Valentine’s Day is coming up fast; and so this Sunday, we’re going to celebrate by talking about…singleness!
Over the next few days, stores and different organizations are going to find ways to make us feel incomplete for being alone and convince us that if we can just purchase the right things then we can find a partner and we will be complete.
And the church has a very funny and interesting history when it comes to dealing with marriage versus singleness.
Many Christians in the first few centuries of the church embraced the idea that sex is bad, and celibacy was the way to go. Some philosophical movements that influenced many Christians in the 1st century, like the Stoics and the Cynics, taught that abstinence leads to wisdom. The Essenes, a sort of uber-spiritual Jewish movement, encouraged abstinence.
Early church leaders like Tertullian, Jerome, and Augustine pursued celibacy; sometimes to the tune of some very misogynistic language.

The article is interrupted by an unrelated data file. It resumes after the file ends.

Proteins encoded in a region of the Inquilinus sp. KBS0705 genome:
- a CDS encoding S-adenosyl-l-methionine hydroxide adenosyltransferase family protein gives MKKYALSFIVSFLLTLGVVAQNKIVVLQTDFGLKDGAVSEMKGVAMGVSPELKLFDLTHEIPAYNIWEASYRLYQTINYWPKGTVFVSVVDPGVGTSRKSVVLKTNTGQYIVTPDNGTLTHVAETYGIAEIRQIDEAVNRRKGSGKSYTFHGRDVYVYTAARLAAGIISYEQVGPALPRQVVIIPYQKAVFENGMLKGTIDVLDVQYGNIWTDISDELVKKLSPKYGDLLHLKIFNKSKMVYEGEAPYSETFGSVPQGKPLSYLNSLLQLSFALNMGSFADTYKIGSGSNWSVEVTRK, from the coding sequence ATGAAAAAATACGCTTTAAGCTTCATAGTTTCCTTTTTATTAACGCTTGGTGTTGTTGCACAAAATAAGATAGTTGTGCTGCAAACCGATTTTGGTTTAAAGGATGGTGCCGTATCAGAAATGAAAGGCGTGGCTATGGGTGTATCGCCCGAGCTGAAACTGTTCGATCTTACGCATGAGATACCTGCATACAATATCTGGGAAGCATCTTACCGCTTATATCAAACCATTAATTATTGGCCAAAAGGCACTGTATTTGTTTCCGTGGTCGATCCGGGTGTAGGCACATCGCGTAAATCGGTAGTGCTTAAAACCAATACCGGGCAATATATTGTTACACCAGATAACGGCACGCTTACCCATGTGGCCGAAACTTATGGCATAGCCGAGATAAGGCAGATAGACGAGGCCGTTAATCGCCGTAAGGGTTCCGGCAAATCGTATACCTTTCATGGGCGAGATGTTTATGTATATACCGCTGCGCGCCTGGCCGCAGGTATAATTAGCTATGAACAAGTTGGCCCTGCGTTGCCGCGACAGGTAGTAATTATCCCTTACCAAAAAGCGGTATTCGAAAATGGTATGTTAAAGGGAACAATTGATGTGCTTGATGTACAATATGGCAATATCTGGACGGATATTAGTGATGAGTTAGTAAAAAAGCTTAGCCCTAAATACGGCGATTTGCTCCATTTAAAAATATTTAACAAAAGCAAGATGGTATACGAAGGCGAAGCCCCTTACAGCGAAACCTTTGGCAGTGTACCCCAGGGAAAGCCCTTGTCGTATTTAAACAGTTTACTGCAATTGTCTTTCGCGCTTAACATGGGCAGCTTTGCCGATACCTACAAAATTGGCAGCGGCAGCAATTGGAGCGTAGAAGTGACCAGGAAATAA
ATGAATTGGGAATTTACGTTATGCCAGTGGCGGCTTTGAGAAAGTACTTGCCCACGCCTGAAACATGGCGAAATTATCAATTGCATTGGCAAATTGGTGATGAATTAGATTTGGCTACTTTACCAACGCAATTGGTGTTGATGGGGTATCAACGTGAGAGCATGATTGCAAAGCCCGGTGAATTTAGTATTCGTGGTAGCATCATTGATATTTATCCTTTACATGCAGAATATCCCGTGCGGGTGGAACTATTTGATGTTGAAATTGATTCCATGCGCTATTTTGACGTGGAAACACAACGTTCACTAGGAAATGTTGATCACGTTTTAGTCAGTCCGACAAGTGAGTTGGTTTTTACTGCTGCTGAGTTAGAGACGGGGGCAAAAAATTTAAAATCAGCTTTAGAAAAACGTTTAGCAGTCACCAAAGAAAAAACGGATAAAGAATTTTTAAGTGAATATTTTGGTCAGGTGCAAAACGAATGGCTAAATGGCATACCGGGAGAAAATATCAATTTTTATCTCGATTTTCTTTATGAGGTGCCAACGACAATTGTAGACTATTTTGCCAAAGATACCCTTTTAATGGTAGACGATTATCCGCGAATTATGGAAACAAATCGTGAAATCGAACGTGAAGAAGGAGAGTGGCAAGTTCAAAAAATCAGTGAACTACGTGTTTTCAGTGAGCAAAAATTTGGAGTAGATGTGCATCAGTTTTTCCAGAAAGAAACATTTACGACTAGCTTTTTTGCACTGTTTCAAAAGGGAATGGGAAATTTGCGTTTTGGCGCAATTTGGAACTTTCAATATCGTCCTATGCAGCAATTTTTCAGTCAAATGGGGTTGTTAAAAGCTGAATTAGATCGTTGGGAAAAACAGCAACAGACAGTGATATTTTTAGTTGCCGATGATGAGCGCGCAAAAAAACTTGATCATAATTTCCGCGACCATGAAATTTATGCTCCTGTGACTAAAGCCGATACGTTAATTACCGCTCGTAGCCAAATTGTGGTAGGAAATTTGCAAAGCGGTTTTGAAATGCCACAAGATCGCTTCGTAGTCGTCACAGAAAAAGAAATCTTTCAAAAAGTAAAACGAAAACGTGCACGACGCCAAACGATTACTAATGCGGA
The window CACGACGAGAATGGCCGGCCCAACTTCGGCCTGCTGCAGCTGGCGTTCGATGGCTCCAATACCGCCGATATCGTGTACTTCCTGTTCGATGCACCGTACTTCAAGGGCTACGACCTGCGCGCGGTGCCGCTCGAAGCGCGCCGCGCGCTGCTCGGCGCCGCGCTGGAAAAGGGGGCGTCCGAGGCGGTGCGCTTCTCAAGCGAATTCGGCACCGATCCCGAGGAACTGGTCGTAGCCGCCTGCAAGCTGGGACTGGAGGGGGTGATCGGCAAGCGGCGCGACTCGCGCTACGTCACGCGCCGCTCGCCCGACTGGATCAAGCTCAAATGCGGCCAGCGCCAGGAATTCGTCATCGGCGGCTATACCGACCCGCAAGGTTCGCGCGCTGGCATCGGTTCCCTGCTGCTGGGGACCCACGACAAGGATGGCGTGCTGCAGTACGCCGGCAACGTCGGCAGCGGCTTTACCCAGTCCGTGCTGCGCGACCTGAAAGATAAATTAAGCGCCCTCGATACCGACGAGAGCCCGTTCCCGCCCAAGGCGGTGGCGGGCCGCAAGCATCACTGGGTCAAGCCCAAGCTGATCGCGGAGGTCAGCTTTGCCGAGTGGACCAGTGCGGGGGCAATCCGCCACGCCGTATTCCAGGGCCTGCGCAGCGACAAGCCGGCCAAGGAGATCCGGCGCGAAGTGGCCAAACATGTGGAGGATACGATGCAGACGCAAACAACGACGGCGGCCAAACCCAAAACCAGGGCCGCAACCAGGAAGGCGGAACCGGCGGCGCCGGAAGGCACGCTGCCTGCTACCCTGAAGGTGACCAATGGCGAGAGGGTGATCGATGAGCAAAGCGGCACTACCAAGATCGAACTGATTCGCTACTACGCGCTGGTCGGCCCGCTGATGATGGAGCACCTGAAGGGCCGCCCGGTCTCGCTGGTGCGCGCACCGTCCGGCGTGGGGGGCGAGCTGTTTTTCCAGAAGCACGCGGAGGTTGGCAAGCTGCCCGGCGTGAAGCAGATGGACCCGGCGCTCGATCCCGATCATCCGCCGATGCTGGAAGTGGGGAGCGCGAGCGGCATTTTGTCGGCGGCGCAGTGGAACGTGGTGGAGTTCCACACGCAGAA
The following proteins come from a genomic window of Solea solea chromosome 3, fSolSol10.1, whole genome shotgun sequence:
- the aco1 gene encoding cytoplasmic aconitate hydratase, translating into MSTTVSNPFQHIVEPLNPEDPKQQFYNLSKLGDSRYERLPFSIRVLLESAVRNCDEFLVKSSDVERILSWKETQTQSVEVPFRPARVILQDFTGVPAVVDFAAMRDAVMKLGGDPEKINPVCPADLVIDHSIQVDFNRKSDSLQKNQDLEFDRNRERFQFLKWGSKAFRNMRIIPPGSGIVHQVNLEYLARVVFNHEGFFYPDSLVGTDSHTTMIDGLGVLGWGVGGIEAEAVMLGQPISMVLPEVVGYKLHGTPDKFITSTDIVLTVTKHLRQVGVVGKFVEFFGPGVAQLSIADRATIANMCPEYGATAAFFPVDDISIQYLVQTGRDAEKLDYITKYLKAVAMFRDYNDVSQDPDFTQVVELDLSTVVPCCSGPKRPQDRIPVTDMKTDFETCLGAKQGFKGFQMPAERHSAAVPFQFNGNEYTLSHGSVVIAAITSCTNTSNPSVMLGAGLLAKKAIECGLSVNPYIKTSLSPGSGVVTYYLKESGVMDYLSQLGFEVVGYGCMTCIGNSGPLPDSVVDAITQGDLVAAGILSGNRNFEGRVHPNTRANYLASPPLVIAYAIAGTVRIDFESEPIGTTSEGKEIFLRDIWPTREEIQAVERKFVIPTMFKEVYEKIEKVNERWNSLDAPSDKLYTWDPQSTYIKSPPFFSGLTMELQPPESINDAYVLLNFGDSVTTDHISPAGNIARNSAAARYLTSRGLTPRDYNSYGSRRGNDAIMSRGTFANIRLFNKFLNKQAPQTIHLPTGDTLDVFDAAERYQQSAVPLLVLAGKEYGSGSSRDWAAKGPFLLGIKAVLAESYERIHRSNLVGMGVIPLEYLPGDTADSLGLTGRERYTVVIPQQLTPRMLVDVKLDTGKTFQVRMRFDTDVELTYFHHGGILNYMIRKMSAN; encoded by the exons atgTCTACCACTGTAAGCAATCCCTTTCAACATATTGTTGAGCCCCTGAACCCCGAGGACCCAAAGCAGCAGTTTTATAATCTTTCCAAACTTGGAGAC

Since the 4th century, Roman Catholic clergy have been required to take vows of celibacy.
On the other side of the spectrum, Michael and Margaretha Sattler, two early leaders in the Anabaptist movement, left their respective religious orders and vows of celibacy to become married to one another.
In much of Evangelical Christianity, there has been a large focus on “family values” that, in practice, seem to esteem marriage and denounce singleness.
In our North American culture, sexual activity is assumed to be a human right and essential to well-being. If you are celibate or not having sex, our culture looks on this with a lot of scorn and pity.
And although there has been a lot of going back and forth on marriage and singleness throughout the history of the church, I do think we have to ask ourselves today, are we equipping people in our churches who are single? And are we honouring and respecting their status as single people?